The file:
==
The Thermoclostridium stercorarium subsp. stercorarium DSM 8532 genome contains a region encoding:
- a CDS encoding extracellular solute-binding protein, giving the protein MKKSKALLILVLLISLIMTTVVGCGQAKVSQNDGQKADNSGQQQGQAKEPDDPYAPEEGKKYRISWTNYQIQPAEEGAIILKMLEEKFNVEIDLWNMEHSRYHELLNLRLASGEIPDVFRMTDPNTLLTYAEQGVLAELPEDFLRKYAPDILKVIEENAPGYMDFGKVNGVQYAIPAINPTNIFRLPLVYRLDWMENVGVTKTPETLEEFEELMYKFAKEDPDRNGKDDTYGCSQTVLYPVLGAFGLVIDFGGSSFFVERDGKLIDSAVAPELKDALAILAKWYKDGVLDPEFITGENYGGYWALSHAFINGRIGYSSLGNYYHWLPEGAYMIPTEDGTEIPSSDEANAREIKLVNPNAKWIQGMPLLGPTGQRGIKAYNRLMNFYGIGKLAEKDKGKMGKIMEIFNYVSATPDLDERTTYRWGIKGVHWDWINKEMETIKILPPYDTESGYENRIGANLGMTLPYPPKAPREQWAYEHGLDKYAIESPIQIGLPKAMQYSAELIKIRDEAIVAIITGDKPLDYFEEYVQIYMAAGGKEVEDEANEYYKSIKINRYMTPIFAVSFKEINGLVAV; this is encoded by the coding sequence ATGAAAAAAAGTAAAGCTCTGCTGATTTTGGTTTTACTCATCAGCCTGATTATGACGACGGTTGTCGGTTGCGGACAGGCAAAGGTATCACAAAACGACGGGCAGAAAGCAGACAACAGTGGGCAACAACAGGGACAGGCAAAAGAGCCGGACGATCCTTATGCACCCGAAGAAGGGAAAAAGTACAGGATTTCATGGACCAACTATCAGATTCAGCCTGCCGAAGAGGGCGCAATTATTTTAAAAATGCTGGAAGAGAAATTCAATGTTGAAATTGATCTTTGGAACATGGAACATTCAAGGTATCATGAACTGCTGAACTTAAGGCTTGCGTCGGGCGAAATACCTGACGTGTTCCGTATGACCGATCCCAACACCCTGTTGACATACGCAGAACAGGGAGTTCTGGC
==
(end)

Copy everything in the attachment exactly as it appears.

The Thermoclostridium stercorarium subsp. stercorarium DSM 8532 genome contains a region encoding:
- a CDS encoding extracellular solute-binding protein, giving the protein MKKSKALLILVLLISLIMTTVVGCGQAKVSQNDGQKADNSGQQQGQAKEPDDPYAPEEGKKYRISWTNYQIQPAEEGAIILKMLEEKFNVEIDLWNMEHSRYHELLNLRLASGEIPDVFRMTDPNTLLTYAEQGVLAELPEDFLRKYAPDILKVIEENAPGYMDFGKVNGVQYAIPAINPTNIFRLPLVYRLDWMENVGVTKTPETLEEFEELMYKFAKEDPDRNGKDDTYGCSQTVLYPVLGAFGLVIDFGGSSFFVERDGKLIDSAVAPELKDALAILAKWYKDGVLDPEFITGENYGGYWALSHAFINGRIGYSSLGNYYHWLPEGAYMIPTEDGTEIPSSDEANAREIKLVNPNAKWIQGMPLLGPTGQRGIKAYNRLMNFYGIGKLAEKDKGKMGKIMEIFNYVSATPDLDERTTYRWGIKGVHWDWINKEMETIKILPPYDTESGYENRIGANLGMTLPYPPKAPREQWAYEHGLDKYAIESPIQIGLPKAMQYSAELIKIRDEAIVAIITGDKPLDYFEEYVQIYMAAGGKEVEDEANEYYKSIKINRYMTPIFAVSFKEINGLVAV; this is encoded by the coding sequence ATGAAAAAAAGTAAAGCTCTGCTGATTTTGGTTTTACTCATCAGCCTGATTATGACGACGGTTGTCGGTTGCGGACAGGCAAAGGTATCACAAAACGACGGGCAGAAAGCAGACAACAGTGGGCAACAACAGGGACAGGCAAAAGAGCCGGACGATCCTTATGCACCCGAAGAAGGGAAAAAGTACAGGATTTCATGGACCAACTATCAGATTCAGCCTGCCGAAGAGGGCGCAATTATTTTAAAAATGCTGGAAGAGAAATTCAATGTTGAAATTGATCTTTGGAACATGGAACATTCAAGGTATCATGAACTGCTGAACTTAAGGCTTGCGTCGGGCGAAATACCTGACGTGTTCCGTATGACCGATCCCAACACCCTGTTGACATACGCAGAACAGGGAGTTCTGGC